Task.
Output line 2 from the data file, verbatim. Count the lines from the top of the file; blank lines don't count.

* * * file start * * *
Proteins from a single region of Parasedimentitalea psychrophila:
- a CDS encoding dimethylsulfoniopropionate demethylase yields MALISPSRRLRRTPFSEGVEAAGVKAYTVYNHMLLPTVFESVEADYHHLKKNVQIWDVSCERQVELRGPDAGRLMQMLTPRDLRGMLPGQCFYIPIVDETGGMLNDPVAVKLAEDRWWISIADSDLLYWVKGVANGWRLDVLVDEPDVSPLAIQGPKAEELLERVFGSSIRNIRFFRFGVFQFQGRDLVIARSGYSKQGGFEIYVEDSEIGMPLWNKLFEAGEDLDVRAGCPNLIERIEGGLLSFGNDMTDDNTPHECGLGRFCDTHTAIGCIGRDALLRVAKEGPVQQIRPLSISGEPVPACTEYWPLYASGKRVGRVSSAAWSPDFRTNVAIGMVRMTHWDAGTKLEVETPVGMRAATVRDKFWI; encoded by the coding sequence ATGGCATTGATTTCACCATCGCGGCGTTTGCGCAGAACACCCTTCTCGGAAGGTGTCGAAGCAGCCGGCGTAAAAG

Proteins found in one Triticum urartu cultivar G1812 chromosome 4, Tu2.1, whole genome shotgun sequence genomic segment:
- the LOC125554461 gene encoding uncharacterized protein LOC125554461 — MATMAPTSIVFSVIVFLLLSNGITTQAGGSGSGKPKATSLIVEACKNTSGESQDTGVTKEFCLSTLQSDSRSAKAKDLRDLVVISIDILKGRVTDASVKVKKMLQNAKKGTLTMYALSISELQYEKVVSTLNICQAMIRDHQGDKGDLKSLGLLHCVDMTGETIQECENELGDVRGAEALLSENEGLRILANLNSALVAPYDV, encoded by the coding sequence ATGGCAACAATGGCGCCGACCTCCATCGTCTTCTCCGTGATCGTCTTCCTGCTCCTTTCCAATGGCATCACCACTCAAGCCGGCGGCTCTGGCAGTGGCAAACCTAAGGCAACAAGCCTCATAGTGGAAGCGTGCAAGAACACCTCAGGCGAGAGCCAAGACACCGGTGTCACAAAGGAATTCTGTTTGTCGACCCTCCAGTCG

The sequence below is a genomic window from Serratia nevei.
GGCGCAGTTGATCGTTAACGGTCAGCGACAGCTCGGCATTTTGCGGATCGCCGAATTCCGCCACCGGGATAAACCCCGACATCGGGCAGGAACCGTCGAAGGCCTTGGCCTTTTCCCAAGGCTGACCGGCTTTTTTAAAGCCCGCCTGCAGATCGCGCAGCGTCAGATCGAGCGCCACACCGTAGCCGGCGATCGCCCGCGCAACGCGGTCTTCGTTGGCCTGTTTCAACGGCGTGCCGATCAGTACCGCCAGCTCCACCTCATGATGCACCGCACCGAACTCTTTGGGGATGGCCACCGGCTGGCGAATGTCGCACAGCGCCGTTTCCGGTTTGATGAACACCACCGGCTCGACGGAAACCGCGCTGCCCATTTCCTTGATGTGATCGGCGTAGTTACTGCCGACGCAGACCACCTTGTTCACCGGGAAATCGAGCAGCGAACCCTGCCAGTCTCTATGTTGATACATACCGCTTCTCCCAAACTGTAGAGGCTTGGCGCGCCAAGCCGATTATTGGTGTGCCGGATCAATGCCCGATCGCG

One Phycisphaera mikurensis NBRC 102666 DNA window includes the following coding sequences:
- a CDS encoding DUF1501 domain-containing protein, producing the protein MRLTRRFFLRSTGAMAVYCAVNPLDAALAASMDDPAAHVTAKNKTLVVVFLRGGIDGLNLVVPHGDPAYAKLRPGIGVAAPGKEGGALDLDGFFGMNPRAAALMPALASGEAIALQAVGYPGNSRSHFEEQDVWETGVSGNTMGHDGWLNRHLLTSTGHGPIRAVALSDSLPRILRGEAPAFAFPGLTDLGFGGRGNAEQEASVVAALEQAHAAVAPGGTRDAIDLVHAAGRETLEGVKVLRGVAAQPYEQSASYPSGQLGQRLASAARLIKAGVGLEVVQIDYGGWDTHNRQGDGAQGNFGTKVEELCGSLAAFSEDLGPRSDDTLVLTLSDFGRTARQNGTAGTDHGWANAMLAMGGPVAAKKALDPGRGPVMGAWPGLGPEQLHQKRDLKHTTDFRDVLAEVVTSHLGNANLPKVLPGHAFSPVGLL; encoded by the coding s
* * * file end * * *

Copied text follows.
- a CDS encoding dimethylsulfoniopropionate demethylase yields MALISPSRRLRRTPFSEGVEAAGVKAYTVYNHMLLPTVFESVEADYHHLKKNVQIWDVSCERQVELRGPDAGRLMQMLTPRDLRGMLPGQCFYIPIVDETGGMLNDPVAVKLAEDRWWISIADSDLLYWVKGVANGWRLDVLVDEPDVSPLAIQGPKAEELLERVFGSSIRNIRFFRFGVFQFQGRDLVIARSGYSKQGGFEIYVEDSEIGMPLWNKLFEAGEDLDVRAGCPNLIERIEGGLLSFGNDMTDDNTPHECGLGRFCDTHTAIGCIGRDALLRVAKEGPVQQIRPLSISGEPVPACTEYWPLYASGKRVGRVSSAAWSPDFRTNVAIGMVRMTHWDAGTKLEVETPVGMRAATVRDKFWI; encoded by the coding sequence ATGGCATTGATTTCACCATCGCGGCGTTTGCGCAGAACACCCTTCTCGGAAGGTGTCGAAGCAGCCGGCGTAAAAG